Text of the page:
KABUL, Afghanistan — Attempting to embarrass the Afghan government ahead of a major national assembly, the Taliban on Sunday published what they called the government's secret security plan for the event, including details of troop deployments and cell phone numbers of security officials.
The Taliban emailed the 28-page document — which purported to carry the signatures of top U.S. and Afghan military officials — to McClatchy and other news organizations and published it on their website, saying they had obtained it from infiltrators in two government ministries.
But the U.S.-led International Security Assistance Force dismissed the claim early Monday, saying on its official Twitter feed that the "document doesn't appear authentic." It also said that the signature of a senior coalition commander, U.S. Lt. Gen. Curtis Scaparrotti, on the last page of the document was "definitely not" authentic.
A spokesman for the Afghan interior ministry also dismissed the document as a fake; however, several of the phone numbers listed for Afghan security officials were authentic. U.S. officials had no immediate comment on the release.
The competing claims ratcheted up a propaganda war between the Taliban and ISAF ahead of the loya jirga, or grand assembly, which begins Wednesday in Kabul. If real, the document appeared to include details that the Taliban could have used to help plot an attack on the assembly. But if fake, it would bolster to the U.S.-led coalition's claims that the Taliban leadership is struggling to regroup after months of intensified NATO and Afghan military operations against its strongholds.
"The leaking of the security plan shows that important government officials are helping us," the Taliban said in a statement on their website. The group also claimed it was "a blow" to U.S. officials who'd argued that the Taliban have been unable to infiltrate the government of President Hamid Karzai.
Sediq Sediqqi, an interior ministry spokesman, said the claim was part of a "war campaign" by an insurgent group that's been weakened militarily. The Taliban previously had pledged to target anyone who participated in the assembly, which is expected to be attended by more than 2,000 politicians, tribal elders, businessmen and community leaders from across the country.
"The Taliban are under the full pressure of Afghan national security forces," Sediqqi said. "That is why they lied again about the security plan. They will never succeed in disrupting the jirga."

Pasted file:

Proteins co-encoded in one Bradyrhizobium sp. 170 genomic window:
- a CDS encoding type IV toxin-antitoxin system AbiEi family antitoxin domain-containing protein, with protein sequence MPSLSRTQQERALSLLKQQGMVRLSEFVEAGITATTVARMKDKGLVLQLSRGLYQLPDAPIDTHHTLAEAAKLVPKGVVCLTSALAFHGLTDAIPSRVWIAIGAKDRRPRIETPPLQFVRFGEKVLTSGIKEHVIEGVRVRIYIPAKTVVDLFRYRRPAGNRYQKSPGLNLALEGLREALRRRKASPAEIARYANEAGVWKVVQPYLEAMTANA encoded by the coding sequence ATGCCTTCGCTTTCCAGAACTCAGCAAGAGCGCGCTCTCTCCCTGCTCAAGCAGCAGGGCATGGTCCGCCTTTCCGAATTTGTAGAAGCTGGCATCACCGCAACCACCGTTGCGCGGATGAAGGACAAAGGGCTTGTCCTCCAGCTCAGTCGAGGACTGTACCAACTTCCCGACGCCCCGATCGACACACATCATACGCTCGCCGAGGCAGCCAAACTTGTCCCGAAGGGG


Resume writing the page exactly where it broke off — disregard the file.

The plan doesn't appear to include any highly sensitive information, although it does describe a multi-layer system of security surrounding the jirga site, on a university campus in western Kabul.
It says that two rings outside the university would be manned by Afghan army and police, while inside the campus would be three rings of security checks by a government "VIP protection unit," the national intelligence service and, in the innermost ring around the tent, members of the elite presidential guard force.
The plan also says that U.S.-led coalition aircraft would fly over Kabul "intermittently" Monday and Tuesday but would provide "constant" air surveillance on Wednesday, the opening day of the three-day event.
It wasn't immediately clear how many Afghan government agencies or officials would have access to such a document.
The Taliban said that the publication was a response to the hacking of their website in July, when messages were posted claiming the death of Taliban leader Mullah Mohammad Omar, which the group said was untrue. It blamed the incident on the CIA and the National Directorate of Security, the Afghan intelligence agency.
Although U.S. officials believe the Taliban has been weakened militarily by coalition operations, the Taliban claim to have infiltrated Afghan government ministries and security forces. A coalition report in May found that there had been at least 26 suicide bombings or attempted bombings by members of the Afghan army and police against international troops over the previous four years, resulting in the deaths of at least 58 Western personnel.
As coalition forces gradually transfer security responsibilities to the Afghan government, the Taliban claim renews serious questions about the ability of the fledgling Afghan army and police to safeguard operational security.
Karzai convened the loya jirga mainly to discuss a future strategic partnership agreement with the United States and how to pursue peace talks with the Taliban. However, private U.S.-Afghan talks on the outlines of that partnership agreement are still in the early stages and U.S. officials expect little concrete progress from the meeting.
Karzai's main presidential rival, Abdullah Abdullah, said Sunday that he would boycott the jirga, saying it was an unconstitutional attempt by Karzai to circumvent the parliament.
(Zohori is a McClatchy special correspondent. Shashank Bengali contributed reporting.)
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